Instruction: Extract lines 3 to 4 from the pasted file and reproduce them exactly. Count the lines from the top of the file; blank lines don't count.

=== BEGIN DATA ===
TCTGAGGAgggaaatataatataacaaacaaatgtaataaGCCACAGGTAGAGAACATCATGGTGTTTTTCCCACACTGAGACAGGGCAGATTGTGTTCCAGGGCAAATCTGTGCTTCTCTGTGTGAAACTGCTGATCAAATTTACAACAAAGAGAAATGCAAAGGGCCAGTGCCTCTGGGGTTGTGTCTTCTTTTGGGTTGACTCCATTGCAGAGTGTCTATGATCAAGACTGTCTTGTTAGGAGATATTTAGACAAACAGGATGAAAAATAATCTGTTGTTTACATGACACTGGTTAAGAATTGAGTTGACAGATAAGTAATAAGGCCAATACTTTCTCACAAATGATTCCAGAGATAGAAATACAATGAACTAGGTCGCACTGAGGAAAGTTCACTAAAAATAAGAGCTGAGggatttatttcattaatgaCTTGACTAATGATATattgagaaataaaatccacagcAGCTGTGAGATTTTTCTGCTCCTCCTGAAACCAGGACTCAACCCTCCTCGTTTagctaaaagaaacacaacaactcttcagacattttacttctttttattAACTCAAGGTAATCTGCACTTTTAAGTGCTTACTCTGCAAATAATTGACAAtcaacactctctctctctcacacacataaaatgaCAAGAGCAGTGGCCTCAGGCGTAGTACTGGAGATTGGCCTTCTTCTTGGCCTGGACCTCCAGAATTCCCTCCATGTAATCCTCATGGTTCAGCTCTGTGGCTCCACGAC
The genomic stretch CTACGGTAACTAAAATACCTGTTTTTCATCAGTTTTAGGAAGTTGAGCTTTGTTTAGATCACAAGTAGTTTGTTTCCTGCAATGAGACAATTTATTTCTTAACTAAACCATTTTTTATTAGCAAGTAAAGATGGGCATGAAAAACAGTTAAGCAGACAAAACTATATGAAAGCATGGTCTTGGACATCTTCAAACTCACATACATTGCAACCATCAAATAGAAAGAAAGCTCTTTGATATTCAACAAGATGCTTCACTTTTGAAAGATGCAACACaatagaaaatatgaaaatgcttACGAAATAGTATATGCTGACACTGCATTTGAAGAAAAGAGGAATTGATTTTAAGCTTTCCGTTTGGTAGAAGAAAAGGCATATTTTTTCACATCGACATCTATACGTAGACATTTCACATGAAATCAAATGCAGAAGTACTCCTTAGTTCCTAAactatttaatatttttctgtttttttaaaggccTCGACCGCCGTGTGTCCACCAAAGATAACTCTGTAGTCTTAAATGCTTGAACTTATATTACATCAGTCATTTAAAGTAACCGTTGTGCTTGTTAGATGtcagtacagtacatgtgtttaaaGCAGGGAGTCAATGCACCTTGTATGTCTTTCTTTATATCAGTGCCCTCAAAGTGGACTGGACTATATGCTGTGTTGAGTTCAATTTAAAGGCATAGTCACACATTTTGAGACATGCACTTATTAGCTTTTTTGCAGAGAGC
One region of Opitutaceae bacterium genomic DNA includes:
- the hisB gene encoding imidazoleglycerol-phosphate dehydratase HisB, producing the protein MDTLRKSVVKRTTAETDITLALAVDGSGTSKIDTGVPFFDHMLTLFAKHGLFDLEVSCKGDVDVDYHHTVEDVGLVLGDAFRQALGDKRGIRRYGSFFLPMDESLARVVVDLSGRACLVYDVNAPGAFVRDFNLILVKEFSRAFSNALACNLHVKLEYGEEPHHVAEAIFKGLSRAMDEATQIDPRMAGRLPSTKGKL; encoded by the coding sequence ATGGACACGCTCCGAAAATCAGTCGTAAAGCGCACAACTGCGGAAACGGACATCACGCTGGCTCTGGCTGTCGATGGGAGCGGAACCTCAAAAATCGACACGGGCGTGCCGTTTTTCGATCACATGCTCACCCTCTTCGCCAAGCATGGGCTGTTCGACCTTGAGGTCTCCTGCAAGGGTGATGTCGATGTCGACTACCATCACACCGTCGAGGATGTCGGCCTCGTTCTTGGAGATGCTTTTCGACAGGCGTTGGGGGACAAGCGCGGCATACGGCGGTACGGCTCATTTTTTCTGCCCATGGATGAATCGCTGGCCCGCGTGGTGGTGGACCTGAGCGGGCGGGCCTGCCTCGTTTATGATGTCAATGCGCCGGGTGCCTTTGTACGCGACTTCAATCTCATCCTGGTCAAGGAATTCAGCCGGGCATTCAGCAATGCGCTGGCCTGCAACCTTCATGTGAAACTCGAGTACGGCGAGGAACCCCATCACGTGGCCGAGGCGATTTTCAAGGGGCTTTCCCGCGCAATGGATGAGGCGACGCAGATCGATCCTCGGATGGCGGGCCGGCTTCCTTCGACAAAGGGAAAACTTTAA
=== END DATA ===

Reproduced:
One region of Opitutaceae bacterium genomic DNA includes:
- the hisB gene encoding imidazoleglycerol-phosphate dehydratase HisB, producing the protein MDTLRKSVVKRTTAETDITLALAVDGSGTSKIDTGVPFFDHMLTLFAKHGLFDLEVSCKGDVDVDYHHTVEDVGLVLGDAFRQALGDKRGIRRYGSFFLPMDESLARVVVDLSGRACLVYDVNAPGAFVRDFNLILVKEFSRAFSNALACNLHVKLEYGEEPHHVAEAIFKGLSRAMDEATQIDPRMAGRLPSTKGKL; encoded by the coding sequence ATGGACACGCTCCGAAAATCAGTCGTAAAGCGCACAACTGCGGAAACGGACATCACGCTGGCTCTGGCTGTCGATGGGAGCGGAACCTCAAAAATCGACACGGGCGTGCCGTTTTTCGATCACATGCTCACCCTCTTCGCCAAGCATGGGCTGTTCGACCTTGAGGTCTCCTGCAAGGGTGATGTCGATGTCGACTACCATCACACCGTCGAGGATGTCGGCCTCGTTCTTGGAGATGCTTTTCGACAGGCGTTGGGGGACAAGCGCGGCATACGGCGGTACGGCTCATTTTTTCTGCCCATGGATGAATCGCTGGCCCGCGTGGTGGTGGACCTGAGCGGGCGGGCCTGCCTCGTTTATGATGTCAATGCGCCGGGTGCCTTTGTACGCGACTTCAATCTCATCCTGGTCAAGGAATTCAGCCGGGCATTCAGCAATGCGCTGGCCTGCAACCTTCATGTGAAACTCGAGTACGGCGAGGAACCCCATCACGTGGCCGAGGCGATTTTCAAGGGGCTTTCCCGCGCAATGGATGAGGCGACGCAGATCGATCCTCGGATGGCGGGCCGGCTTCCTTCGACAAAGGGAAAACTTTAA